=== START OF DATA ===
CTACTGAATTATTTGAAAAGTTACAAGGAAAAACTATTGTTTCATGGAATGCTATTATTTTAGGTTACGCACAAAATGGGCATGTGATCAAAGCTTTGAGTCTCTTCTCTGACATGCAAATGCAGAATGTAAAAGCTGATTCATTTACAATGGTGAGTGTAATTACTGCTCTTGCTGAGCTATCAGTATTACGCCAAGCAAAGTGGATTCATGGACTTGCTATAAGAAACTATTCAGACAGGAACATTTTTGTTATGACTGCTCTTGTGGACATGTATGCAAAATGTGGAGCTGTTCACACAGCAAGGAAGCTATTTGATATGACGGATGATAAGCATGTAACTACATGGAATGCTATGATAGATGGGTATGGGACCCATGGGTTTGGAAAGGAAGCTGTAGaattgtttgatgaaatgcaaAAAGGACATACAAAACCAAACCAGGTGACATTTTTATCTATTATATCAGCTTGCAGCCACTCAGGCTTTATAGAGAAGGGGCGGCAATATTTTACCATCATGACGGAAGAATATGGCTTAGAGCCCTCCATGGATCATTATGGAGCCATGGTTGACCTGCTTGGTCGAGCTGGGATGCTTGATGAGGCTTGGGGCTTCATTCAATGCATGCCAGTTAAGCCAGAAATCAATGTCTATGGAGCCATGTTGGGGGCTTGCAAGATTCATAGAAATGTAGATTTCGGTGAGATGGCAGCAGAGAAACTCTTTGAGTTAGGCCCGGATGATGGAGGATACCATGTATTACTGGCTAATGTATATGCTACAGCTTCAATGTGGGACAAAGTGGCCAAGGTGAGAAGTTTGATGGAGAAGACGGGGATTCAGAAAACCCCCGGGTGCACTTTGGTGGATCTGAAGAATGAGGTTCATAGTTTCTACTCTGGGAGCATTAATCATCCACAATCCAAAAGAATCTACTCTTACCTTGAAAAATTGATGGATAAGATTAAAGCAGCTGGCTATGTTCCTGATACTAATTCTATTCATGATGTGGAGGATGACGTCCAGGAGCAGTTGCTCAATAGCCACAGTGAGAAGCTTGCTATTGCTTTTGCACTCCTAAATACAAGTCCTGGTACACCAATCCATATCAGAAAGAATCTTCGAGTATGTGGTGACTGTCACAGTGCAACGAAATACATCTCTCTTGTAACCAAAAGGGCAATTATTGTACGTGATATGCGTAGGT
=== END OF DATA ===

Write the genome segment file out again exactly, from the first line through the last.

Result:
CTACTGAATTATTTGAAAAGTTACAAGGAAAAACTATTGTTTCATGGAATGCTATTATTTTAGGTTACGCACAAAATGGGCATGTGATCAAAGCTTTGAGTCTCTTCTCTGACATGCAAATGCAGAATGTAAAAGCTGATTCATTTACAATGGTGAGTGTAATTACTGCTCTTGCTGAGCTATCAGTATTACGCCAAGCAAAGTGGATTCATGGACTTGCTATAAGAAACTATTCAGACAGGAACATTTTTGTTATGACTGCTCTTGTGGACATGTATGCAAAATGTGGAGCTGTTCACACAGCAAGGAAGCTATTTGATATGACGGATGATAAGCATGTAACTACATGGAATGCTATGATAGATGGGTATGGGACCCATGGGTTTGGAAAGGAAGCTGTAGaattgtttgatgaaatgcaaAAAGGACATACAAAACCAAACCAGGTGACATTTTTATCTATTATATCAGCTTGCAGCCACTCAGGCTTTATAGAGAAGGGGCGGCAATATTTTACCATCATGACGGAAGAATATGGCTTAGAGCCCTCCATGGATCATTATGGAGCCATGGTTGACCTGCTTGGTCGAGCTGGGATGCTTGATGAGGCTTGGGGCTTCATTCAATGCATGCCAGTTAAGCCAGAAATCAATGTCTATGGAGCCATGTTGGGGGCTTGCAAGATTCATAGAAATGTAGATTTCGGTGAGATGGCAGCAGAGAAACTCTTTGAGTTAGGCCCGGATGATGGAGGATACCATGTATTACTGGCTAATGTATATGCTACAGCTTCAATGTGGGACAAAGTGGCCAAGGTGAGAAGTTTGATGGAGAAGACGGGGATTCAGAAAACCCCCGGGTGCACTTTGGTGGATCTGAAGAATGAGGTTCATAGTTTCTACTCTGGGAGCATTAATCATCCACAATCCAAAAGAATCTACTCTTACCTTGAAAAATTGATGGATAAGATTAAAGCAGCTGGCTATGTTCCTGATACTAATTCTATTCATGATGTGGAGGATGACGTCCAGGAGCAGTTGCTCAATAGCCACAGTGAGAAGCTTGCTATTGCTTTTGCACTCCTAAATACAAGTCCTGGTACACCAATCCATATCAGAAAGAATCTTCGAGTATGTGGTGACTGTCACAGTGCAACGAAATACATCTCTCTTGTAACCAAAAGGGCAATTATTGTACGTGATATGCGTAGGT